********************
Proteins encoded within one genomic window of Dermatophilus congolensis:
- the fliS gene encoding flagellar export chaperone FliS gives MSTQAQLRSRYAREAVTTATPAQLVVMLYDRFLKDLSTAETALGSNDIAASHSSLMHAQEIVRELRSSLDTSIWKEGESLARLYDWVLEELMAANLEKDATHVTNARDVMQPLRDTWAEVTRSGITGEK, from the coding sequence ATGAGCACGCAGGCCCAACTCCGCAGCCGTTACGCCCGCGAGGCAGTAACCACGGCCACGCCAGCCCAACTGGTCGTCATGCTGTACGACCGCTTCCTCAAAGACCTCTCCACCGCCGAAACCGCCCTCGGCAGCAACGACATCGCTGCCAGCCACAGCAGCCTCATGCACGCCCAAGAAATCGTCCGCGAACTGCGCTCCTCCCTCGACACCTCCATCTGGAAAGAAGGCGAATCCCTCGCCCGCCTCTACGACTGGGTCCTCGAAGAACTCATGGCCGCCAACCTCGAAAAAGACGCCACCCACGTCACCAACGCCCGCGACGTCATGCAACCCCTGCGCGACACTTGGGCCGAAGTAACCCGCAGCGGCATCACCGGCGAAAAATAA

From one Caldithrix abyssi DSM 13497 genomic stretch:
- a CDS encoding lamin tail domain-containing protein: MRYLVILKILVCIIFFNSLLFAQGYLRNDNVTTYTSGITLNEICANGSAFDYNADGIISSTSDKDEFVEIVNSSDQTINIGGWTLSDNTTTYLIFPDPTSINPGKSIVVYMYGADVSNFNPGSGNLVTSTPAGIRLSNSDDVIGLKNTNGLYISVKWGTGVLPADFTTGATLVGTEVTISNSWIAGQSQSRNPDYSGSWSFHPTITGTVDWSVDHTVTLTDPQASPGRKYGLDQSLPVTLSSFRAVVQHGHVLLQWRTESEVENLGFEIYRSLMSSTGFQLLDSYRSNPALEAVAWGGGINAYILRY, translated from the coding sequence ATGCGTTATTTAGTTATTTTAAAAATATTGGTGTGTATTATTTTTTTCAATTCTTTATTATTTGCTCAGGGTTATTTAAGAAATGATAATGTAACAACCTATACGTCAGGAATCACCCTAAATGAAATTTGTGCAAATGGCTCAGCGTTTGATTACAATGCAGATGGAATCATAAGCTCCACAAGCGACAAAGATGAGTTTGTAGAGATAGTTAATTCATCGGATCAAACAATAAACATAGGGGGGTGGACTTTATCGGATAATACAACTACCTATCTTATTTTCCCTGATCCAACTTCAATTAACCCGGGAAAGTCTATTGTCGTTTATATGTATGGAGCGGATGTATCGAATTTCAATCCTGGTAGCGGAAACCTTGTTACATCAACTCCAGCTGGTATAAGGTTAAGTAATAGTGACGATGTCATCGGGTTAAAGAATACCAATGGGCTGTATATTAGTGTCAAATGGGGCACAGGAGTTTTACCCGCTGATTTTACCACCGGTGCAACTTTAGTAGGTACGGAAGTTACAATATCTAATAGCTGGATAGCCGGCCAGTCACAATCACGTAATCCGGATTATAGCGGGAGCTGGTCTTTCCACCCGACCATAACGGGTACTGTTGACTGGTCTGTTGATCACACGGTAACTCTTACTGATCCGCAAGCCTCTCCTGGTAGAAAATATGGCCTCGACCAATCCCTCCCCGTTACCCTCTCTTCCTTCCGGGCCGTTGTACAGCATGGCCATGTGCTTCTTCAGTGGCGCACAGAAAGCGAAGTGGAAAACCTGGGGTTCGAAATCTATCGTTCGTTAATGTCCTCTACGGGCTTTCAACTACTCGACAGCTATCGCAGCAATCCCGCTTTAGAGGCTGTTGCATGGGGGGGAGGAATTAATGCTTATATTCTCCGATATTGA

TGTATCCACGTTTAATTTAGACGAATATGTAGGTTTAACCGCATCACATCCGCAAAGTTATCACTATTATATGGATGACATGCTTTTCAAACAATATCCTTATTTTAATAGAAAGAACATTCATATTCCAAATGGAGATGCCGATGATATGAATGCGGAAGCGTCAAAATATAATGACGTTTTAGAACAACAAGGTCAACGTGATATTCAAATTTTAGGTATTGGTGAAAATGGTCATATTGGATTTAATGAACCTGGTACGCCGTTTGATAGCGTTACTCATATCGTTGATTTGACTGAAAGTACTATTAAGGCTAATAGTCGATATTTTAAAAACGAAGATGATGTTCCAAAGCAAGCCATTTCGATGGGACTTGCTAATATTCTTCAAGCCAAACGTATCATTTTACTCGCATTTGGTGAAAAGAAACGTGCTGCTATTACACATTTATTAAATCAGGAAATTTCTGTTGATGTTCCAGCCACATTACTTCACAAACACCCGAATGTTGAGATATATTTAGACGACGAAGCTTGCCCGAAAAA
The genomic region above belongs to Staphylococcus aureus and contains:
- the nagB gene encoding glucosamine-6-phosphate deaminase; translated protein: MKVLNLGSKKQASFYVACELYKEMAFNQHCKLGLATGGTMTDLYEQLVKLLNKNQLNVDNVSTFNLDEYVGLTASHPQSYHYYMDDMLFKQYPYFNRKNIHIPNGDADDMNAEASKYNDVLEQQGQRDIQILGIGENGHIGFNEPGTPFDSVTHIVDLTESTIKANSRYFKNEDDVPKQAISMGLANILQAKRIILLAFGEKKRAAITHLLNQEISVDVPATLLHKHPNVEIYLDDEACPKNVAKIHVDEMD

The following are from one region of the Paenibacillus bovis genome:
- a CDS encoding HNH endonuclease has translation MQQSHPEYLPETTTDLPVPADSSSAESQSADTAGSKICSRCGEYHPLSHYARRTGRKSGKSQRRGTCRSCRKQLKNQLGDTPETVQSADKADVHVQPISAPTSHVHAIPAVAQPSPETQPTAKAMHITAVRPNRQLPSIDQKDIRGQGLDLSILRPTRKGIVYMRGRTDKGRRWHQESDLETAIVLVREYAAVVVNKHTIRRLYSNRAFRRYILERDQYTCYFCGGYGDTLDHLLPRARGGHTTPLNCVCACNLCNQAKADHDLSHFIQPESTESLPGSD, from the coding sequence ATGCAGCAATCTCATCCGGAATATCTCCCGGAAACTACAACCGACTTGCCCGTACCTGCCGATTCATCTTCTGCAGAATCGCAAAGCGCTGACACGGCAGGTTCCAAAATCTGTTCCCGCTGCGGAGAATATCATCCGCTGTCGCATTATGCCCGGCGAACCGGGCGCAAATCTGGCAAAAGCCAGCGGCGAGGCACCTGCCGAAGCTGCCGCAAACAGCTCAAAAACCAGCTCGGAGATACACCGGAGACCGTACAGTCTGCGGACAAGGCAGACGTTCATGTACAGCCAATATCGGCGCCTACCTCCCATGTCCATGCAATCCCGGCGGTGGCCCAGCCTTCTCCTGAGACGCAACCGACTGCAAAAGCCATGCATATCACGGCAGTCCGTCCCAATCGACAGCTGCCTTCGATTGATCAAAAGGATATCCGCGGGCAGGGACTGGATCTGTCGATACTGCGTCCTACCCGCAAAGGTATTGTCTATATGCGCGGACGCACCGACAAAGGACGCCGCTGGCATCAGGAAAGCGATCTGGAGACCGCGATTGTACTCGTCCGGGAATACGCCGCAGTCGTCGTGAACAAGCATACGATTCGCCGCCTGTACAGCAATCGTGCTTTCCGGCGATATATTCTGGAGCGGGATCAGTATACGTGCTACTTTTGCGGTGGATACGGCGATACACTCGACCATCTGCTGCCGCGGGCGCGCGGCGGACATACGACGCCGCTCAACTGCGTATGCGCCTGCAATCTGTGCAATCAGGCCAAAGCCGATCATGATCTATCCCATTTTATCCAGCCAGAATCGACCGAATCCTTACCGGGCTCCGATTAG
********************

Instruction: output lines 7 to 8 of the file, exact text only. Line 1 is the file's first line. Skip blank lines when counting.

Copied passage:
- the nagB gene encoding glucosamine-6-phosphate deaminase; translated protein: MKVLNLGSKKQASFYVACELYKEMAFNQHCKLGLATGGTMTDLYEQLVKLLNKNQLNVDNVSTFNLDEYVGLTASHPQSYHYYMDDMLFKQYPYFNRKNIHIPNGDADDMNAEASKYNDVLEQQGQRDIQILGIGENGHIGFNEPGTPFDSVTHIVDLTESTIKANSRYFKNEDDVPKQAISMGLANILQAKRIILLAFGEKKRAAITHLLNQEISVDVPATLLHKHPNVEIYLDDEACPKNVAKIHVDEMD

The following are from one region of the Paenibacillus bovis genome: